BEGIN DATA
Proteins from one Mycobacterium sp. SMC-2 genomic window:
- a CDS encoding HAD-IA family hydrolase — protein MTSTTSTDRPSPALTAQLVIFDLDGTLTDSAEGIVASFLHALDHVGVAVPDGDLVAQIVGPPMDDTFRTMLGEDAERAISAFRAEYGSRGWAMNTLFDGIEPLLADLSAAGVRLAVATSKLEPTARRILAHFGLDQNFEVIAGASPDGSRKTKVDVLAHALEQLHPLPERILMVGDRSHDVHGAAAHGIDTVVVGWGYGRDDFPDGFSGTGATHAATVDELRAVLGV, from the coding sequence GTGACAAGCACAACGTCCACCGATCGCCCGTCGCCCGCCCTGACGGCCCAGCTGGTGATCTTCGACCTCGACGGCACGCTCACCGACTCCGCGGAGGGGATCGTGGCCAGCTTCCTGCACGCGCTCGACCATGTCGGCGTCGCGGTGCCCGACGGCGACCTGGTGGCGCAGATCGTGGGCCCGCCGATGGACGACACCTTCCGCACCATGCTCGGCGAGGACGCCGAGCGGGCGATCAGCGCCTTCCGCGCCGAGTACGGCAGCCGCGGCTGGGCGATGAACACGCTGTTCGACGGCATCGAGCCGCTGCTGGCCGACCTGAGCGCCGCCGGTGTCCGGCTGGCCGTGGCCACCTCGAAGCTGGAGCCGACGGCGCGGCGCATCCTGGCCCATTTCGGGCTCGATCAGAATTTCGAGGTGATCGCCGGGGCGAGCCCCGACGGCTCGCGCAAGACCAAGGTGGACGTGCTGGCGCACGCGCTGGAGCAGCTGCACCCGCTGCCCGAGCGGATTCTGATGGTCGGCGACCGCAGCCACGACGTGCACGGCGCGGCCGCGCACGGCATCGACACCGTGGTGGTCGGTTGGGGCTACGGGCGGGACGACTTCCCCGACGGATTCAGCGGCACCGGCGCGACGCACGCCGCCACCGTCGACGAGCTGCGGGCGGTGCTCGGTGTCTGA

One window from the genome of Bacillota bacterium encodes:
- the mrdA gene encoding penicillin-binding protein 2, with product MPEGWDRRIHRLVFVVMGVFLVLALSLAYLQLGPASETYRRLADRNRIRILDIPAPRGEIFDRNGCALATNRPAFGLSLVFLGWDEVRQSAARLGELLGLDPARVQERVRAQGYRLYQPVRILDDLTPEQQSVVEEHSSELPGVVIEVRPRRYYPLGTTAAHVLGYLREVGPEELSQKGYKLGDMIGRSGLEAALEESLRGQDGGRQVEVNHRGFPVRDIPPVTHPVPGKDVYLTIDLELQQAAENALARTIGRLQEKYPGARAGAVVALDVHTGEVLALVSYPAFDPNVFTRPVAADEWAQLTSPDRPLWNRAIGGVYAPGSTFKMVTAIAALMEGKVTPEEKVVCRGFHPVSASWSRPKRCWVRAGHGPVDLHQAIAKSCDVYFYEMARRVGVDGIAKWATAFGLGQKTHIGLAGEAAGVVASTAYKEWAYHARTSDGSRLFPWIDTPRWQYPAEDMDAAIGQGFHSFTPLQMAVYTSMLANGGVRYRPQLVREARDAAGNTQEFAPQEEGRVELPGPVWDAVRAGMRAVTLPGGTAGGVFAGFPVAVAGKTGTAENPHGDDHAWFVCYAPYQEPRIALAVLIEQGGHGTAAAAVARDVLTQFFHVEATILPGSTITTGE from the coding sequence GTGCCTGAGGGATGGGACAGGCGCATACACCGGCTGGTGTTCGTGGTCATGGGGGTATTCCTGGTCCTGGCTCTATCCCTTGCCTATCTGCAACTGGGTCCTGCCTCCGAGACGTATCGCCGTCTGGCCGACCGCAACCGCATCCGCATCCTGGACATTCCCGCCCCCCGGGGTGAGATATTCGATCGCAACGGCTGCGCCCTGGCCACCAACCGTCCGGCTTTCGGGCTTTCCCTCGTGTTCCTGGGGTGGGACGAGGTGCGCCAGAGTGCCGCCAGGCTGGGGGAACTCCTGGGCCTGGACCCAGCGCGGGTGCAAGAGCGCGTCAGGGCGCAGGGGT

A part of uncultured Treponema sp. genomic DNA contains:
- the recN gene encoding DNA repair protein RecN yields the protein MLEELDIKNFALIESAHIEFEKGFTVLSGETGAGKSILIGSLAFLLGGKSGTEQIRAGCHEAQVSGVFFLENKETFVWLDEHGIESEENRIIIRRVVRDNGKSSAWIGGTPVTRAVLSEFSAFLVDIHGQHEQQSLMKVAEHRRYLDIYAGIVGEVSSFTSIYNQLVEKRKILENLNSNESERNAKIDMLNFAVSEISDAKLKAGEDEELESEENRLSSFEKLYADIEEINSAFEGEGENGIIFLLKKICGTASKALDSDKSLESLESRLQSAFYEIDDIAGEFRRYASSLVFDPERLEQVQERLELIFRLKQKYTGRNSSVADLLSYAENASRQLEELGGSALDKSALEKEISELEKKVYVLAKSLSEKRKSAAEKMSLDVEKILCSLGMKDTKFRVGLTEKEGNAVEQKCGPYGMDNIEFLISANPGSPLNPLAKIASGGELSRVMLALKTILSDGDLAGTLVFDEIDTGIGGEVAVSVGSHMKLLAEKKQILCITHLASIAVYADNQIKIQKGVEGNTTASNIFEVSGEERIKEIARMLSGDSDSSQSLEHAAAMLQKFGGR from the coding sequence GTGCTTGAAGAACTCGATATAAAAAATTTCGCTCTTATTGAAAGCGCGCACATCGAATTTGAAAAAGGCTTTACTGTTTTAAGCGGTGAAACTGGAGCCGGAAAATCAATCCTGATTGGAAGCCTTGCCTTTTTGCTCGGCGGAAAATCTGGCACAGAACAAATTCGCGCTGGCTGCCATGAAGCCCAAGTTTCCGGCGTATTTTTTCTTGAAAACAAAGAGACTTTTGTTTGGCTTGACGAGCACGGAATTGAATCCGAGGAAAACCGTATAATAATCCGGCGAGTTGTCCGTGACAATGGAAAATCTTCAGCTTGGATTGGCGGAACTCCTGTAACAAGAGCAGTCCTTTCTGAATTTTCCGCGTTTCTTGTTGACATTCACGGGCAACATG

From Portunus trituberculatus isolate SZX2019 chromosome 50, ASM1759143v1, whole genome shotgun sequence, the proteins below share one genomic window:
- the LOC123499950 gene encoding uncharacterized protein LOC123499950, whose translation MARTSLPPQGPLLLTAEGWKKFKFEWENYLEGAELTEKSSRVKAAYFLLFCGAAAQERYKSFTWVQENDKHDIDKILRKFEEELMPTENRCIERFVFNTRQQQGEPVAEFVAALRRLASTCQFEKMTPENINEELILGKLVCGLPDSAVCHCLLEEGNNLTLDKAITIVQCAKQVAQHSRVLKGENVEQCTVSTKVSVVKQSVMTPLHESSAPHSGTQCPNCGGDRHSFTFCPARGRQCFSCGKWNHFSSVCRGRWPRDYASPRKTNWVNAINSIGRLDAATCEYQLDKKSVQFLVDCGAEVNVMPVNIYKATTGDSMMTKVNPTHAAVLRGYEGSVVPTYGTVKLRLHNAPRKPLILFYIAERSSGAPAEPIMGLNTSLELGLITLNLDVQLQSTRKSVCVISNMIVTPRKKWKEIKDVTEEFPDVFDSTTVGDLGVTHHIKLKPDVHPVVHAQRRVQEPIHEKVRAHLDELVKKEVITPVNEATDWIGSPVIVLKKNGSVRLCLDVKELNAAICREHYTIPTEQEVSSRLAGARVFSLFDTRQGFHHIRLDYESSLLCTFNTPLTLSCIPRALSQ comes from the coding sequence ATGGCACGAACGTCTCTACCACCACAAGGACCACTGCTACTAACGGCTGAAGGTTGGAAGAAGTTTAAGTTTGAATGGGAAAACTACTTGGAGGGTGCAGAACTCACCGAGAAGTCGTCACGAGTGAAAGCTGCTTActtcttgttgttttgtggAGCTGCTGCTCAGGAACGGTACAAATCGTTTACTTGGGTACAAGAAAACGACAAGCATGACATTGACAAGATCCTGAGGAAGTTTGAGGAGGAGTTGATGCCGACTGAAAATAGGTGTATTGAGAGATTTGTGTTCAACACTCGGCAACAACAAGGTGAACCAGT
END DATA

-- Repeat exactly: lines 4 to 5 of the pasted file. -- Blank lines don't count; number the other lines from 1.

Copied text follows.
- the mrdA gene encoding penicillin-binding protein 2, with product MPEGWDRRIHRLVFVVMGVFLVLALSLAYLQLGPASETYRRLADRNRIRILDIPAPRGEIFDRNGCALATNRPAFGLSLVFLGWDEVRQSAARLGELLGLDPARVQERVRAQGYRLYQPVRILDDLTPEQQSVVEEHSSELPGVVIEVRPRRYYPLGTTAAHVLGYLREVGPEELSQKGYKLGDMIGRSGLEAALEESLRGQDGGRQVEVNHRGFPVRDIPPVTHPVPGKDVYLTIDLELQQAAENALARTIGRLQEKYPGARAGAVVALDVHTGEVLALVSYPAFDPNVFTRPVAADEWAQLTSPDRPLWNRAIGGVYAPGSTFKMVTAIAALMEGKVTPEEKVVCRGFHPVSASWSRPKRCWVRAGHGPVDLHQAIAKSCDVYFYEMARRVGVDGIAKWATAFGLGQKTHIGLAGEAAGVVASTAYKEWAYHARTSDGSRLFPWIDTPRWQYPAEDMDAAIGQGFHSFTPLQMAVYTSMLANGGVRYRPQLVREARDAAGNTQEFAPQEEGRVELPGPVWDAVRAGMRAVTLPGGTAGGVFAGFPVAVAGKTGTAENPHGDDHAWFVCYAPYQEPRIALAVLIEQGGHGTAAAAVARDVLTQFFHVEATILPGSTITTGE from the coding sequence GTGCCTGAGGGATGGGACAGGCGCATACACCGGCTGGTGTTCGTGGTCATGGGGGTATTCCTGGTCCTGGCTCTATCCCTTGCCTATCTGCAACTGGGTCCTGCCTCCGAGACGTATCGCCGTCTGGCCGACCGCAACCGCATCCGCATCCTGGACATTCCCGCCCCCCGGGGTGAGATATTCGATCGCAACGGCTGCGCCCTGGCCACCAACCGTCCGGCTTTCGGGCTTTCCCTCGTGTTCCTGGGGTGGGACGAGGTGCGCCAGAGTGCCGCCAGGCTGGGGGAACTCCTGGGCCTGGACCCAGCGCGGGTGCAAGAGCGCGTCAGGGCGCAGGGGT

A part of uncultured Treponema sp. genomic DNA contains: